The grant will support efforts to identify the ethical issues that face clinicians who conduct research in private practices and rural hospitals and clinics. It also will allow Cook and Hoas to explore how features of the rural environment may influence clinicians' abilities to maintain research integrity.
The new NIH grant will help expand their research to those who conduct clinical studies in a 12-state area.
|Expert to Speak About Future of Energy
The next speaker in a UM forum series that explores emerging issues in natural resources and environmental policy will talk about a California study that addresses the future of energy systems.
Jane C.S. Long is principal associate director at large for Lawrence Livermore National Laboratory and a fellow in LLNL's Center for Global Strategic Research. She will present "California's Energy Future Study: Portraits of the Energy System in 2050" from noon to 1 p.m. Wednesday, Oct. 20, in the UM Law Building Castles Center. The forum is free and open to the public.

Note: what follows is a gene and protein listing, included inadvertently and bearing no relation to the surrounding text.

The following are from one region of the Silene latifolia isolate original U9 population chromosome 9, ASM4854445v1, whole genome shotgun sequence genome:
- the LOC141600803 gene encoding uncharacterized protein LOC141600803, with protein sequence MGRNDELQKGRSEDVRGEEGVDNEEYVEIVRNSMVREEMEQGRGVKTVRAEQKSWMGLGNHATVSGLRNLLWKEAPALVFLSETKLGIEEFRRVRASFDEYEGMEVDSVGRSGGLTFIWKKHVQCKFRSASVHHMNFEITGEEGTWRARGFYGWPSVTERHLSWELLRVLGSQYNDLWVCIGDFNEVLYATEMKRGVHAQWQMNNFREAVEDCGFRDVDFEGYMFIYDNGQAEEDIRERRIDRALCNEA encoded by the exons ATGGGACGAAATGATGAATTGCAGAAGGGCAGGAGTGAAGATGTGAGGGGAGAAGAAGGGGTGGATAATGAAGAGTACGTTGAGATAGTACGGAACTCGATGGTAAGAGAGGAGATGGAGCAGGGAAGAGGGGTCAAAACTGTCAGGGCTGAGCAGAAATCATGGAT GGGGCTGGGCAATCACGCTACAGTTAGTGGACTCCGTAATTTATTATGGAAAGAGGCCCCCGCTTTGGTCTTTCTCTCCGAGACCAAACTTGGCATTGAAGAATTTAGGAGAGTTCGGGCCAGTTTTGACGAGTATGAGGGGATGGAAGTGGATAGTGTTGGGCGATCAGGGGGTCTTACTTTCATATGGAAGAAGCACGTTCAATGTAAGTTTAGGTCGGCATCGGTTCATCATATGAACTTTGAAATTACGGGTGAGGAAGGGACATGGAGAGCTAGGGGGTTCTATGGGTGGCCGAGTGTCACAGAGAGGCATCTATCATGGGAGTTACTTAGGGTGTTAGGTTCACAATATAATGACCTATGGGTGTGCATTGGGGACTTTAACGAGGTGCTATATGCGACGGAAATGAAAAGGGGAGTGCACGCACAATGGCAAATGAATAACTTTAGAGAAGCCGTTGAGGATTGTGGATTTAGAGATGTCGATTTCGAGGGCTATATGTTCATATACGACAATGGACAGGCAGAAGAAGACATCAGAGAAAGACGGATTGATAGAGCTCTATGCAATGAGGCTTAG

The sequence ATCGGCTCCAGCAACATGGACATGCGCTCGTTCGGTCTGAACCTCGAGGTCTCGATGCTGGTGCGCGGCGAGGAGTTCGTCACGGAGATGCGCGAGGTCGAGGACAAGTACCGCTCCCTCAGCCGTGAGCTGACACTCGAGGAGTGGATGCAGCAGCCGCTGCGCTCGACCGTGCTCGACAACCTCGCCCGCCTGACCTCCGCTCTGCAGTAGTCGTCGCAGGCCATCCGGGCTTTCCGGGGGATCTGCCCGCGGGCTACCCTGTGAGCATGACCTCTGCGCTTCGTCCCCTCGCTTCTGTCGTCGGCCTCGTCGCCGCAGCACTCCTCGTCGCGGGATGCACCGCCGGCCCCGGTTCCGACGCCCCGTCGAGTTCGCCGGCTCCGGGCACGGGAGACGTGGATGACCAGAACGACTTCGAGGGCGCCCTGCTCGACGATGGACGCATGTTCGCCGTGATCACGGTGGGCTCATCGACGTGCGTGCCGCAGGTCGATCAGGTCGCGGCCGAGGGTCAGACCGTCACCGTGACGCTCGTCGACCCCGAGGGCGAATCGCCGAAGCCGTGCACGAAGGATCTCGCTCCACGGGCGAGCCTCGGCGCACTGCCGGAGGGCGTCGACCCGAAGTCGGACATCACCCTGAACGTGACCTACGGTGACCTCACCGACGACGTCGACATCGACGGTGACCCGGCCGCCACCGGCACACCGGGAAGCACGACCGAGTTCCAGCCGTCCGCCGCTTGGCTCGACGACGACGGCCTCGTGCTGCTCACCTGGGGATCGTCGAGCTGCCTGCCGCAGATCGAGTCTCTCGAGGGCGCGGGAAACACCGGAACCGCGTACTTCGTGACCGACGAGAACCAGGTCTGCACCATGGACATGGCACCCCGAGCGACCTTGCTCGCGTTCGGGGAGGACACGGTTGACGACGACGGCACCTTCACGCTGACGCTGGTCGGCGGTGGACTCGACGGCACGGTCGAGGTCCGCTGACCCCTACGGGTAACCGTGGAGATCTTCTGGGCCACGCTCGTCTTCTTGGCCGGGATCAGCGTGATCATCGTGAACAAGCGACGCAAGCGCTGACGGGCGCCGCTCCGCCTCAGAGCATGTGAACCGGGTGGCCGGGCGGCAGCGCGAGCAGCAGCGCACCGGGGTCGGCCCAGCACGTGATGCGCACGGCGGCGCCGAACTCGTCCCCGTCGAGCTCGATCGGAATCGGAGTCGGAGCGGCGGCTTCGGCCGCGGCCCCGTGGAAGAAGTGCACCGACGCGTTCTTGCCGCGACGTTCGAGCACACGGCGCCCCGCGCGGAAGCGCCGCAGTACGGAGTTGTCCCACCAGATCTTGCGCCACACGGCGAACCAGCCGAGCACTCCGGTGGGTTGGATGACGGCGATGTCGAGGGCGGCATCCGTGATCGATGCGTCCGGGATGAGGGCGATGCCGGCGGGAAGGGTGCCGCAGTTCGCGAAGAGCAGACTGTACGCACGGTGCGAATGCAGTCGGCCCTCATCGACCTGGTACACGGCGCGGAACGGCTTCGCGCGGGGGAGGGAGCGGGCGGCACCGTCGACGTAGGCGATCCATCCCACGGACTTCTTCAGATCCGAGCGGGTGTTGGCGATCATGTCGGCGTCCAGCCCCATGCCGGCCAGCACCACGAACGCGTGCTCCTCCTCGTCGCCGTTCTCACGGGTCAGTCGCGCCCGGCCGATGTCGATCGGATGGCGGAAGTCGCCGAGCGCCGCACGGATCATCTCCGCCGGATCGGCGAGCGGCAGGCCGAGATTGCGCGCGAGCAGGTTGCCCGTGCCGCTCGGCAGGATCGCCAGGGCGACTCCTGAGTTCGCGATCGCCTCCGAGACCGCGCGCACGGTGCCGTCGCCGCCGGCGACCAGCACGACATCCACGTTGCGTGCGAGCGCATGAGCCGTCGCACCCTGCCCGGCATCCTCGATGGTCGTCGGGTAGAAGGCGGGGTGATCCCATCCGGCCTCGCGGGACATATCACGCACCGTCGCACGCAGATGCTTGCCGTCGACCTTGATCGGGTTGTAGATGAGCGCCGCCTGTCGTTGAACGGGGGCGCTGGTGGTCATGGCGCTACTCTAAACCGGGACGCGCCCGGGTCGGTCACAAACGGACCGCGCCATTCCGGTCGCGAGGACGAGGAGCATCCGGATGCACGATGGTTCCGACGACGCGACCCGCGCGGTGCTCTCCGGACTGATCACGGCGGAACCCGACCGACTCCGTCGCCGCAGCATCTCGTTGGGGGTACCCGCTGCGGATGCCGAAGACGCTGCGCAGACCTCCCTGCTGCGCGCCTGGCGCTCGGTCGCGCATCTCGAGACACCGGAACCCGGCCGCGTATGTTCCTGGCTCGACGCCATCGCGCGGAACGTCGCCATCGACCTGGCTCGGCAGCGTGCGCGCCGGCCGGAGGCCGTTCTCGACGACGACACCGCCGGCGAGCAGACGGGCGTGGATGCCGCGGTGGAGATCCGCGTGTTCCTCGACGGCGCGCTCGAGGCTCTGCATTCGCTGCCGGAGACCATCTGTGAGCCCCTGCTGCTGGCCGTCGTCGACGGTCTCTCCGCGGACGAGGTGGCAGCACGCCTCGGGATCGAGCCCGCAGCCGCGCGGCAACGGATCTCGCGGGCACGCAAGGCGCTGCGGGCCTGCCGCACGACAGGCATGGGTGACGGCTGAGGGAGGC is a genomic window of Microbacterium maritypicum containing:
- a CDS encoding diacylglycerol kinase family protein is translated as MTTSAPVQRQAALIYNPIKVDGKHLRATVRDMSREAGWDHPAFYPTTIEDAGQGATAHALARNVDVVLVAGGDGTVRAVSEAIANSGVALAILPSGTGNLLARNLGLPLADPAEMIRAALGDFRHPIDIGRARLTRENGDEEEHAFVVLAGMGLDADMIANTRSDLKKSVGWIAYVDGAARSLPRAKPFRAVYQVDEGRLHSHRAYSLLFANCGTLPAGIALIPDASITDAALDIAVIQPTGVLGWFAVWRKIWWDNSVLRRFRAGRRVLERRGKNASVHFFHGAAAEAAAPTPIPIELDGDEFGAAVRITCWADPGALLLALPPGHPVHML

Long, who works on reinvention of the energy system, adaptation in response to climate change and geoengineering, will speak about a study of California's energy system in 2050 undertaken by the California Council on Science and Technology. By executive order, the state is to reduce emissions to 80 percent below 1990 levels by 2050.
The forum is co-sponsored by the UM Center for Natural Resources and Environmental Policy and the University's Resource Conservation Program.
|Apply Soon for Goldwater Scholarships
UM students interested in a career in mathematics, the natural sciences or engineering are invited to apply to the Barry M. Goldwater Scholarship and Excellence in Education Program.